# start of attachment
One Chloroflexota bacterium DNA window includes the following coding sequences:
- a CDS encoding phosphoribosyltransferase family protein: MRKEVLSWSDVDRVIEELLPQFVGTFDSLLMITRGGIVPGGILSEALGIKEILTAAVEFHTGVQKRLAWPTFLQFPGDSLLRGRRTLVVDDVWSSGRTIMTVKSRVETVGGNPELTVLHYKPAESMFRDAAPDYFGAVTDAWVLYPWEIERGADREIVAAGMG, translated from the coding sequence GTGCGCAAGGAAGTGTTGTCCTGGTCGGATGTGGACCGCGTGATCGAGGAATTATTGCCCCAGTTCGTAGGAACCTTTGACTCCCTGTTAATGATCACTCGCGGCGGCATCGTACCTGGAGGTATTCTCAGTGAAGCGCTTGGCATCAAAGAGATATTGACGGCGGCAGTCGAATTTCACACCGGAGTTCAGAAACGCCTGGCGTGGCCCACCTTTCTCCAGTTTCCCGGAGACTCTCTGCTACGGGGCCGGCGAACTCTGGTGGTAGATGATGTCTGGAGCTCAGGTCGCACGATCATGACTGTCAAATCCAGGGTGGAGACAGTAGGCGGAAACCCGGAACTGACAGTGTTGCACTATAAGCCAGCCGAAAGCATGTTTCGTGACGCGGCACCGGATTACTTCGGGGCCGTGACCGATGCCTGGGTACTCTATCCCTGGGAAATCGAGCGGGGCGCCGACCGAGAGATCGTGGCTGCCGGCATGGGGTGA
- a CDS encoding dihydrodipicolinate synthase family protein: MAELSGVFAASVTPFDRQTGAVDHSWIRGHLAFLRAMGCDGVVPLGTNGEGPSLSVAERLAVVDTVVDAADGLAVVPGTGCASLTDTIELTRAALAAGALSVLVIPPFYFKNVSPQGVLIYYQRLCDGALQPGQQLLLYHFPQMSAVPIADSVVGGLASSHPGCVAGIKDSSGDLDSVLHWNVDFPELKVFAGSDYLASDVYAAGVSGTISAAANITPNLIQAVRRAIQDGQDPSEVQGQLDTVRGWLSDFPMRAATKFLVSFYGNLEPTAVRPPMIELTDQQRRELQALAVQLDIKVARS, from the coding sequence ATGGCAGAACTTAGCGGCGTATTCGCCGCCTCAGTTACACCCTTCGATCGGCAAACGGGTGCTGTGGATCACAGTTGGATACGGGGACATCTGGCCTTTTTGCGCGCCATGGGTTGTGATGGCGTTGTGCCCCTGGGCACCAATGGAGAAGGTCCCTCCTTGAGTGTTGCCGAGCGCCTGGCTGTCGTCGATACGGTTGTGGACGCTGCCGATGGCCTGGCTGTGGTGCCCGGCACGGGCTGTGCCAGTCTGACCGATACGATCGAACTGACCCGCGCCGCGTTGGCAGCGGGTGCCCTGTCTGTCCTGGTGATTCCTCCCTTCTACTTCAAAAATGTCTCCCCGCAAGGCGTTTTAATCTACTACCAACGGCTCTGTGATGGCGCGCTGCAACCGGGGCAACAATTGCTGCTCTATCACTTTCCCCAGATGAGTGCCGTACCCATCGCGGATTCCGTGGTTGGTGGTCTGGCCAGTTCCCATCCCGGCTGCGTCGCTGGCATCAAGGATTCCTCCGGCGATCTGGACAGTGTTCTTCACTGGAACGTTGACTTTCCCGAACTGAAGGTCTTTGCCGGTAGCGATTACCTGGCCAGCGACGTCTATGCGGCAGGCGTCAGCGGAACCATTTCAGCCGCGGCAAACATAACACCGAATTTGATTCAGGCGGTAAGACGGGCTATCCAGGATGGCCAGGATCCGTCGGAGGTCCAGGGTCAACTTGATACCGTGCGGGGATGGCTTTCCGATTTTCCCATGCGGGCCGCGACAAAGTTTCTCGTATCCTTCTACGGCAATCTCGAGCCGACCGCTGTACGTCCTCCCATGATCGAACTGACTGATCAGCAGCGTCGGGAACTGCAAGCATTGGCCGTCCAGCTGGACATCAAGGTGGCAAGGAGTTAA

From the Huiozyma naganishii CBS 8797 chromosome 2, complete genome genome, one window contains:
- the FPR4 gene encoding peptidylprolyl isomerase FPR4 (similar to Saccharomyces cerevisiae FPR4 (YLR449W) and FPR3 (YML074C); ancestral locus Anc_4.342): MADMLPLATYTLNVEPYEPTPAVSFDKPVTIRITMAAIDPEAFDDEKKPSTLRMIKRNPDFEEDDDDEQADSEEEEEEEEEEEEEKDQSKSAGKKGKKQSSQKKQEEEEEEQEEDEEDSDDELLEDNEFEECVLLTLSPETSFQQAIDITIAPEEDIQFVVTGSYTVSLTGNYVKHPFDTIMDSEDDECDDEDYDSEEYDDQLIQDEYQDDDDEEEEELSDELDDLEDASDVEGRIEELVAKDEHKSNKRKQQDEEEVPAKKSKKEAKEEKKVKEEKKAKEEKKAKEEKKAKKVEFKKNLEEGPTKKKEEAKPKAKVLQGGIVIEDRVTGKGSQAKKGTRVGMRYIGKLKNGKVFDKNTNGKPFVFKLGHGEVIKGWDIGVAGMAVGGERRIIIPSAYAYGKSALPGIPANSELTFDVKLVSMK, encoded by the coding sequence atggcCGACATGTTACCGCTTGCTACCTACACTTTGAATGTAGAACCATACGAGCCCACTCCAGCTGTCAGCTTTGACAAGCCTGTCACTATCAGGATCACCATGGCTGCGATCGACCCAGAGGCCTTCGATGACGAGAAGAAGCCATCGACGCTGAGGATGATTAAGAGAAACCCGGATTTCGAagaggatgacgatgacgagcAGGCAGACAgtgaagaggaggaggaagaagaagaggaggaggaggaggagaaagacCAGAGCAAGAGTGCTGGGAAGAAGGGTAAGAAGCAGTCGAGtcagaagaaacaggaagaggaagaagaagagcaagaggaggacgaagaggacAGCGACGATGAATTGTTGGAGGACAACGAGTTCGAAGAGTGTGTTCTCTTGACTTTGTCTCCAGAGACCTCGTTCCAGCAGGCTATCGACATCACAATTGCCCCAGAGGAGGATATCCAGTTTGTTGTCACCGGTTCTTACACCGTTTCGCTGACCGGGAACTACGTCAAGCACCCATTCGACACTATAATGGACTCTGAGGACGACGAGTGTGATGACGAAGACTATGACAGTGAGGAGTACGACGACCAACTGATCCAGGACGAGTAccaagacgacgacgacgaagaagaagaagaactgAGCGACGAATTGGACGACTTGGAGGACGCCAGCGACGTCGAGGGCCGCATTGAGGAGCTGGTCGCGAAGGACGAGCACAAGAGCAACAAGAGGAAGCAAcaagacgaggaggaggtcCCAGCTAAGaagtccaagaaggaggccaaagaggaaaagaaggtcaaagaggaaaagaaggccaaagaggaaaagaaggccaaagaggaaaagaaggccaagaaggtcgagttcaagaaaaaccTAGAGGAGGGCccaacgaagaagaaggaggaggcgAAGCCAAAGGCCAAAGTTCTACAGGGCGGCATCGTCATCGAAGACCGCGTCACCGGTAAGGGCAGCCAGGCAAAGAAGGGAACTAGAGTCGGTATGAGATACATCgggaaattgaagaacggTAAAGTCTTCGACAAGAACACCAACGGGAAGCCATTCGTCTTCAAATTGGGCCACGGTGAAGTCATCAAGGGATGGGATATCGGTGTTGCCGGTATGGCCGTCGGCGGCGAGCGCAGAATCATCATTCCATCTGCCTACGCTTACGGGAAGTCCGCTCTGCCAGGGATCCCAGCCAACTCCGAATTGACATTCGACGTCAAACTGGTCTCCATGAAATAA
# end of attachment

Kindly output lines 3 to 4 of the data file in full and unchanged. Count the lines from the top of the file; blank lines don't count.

- a CDS encoding dihydrodipicolinate synthase family protein: MAELSGVFAASVTPFDRQTGAVDHSWIRGHLAFLRAMGCDGVVPLGTNGEGPSLSVAERLAVVDTVVDAADGLAVVPGTGCASLTDTIELTRAALAAGALSVLVIPPFYFKNVSPQGVLIYYQRLCDGALQPGQQLLLYHFPQMSAVPIADSVVGGLASSHPGCVAGIKDSSGDLDSVLHWNVDFPELKVFAGSDYLASDVYAAGVSGTISAAANITPNLIQAVRRAIQDGQDPSEVQGQLDTVRGWLSDFPMRAATKFLVSFYGNLEPTAVRPPMIELTDQQRRELQALAVQLDIKVARS, from the coding sequence ATGGCAGAACTTAGCGGCGTATTCGCCGCCTCAGTTACACCCTTCGATCGGCAAACGGGTGCTGTGGATCACAGTTGGATACGGGGACATCTGGCCTTTTTGCGCGCCATGGGTTGTGATGGCGTTGTGCCCCTGGGCACCAATGGAGAAGGTCCCTCCTTGAGTGTTGCCGAGCGCCTGGCTGTCGTCGATACGGTTGTGGACGCTGCCGATGGCCTGGCTGTGGTGCCCGGCACGGGCTGTGCCAGTCTGACCGATACGATCGAACTGACCCGCGCCGCGTTGGCAGCGGGTGCCCTGTCTGTCCTGGTGATTCCTCCCTTCTACTTCAAAAATGTCTCCCCGCAAGGCGTTTTAATCTACTACCAACGGCTCTGTGATGGCGCGCTGCAACCGGGGCAACAATTGCTGCTCTATCACTTTCCCCAGATGAGTGCCGTACCCATCGCGGATTCCGTGGTTGGTGGTCTGGCCAGTTCCCATCCCGGCTGCGTCGCTGGCATCAAGGATTCCTCCGGCGATCTGGACAGTGTTCTTCACTGGAACGTTGACTTTCCCGAACTGAAGGTCTTTGCCGGTAGCGATTACCTGGCCAGCGACGTCTATGCGGCAGGCGTCAGCGGAACCATTTCAGCCGCGGCAAACATAACACCGAATTTGATTCAGGCGGTAAGACGGGCTATCCAGGATGGCCAGGATCCGTCGGAGGTCCAGGGTCAACTTGATACCGTGCGGGGATGGCTTTCCGATTTTCCCATGCGGGCCGCGACAAAGTTTCTCGTATCCTTCTACGGCAATCTCGAGCCGACCGCTGTACGTCCTCCCATGATCGAACTGACTGATCAGCAGCGTCGGGAACTGCAAGCATTGGCCGTCCAGCTGGACATCAAGGTGGCAAGGAGTTAA

From the Huiozyma naganishii CBS 8797 chromosome 2, complete genome genome, one window contains: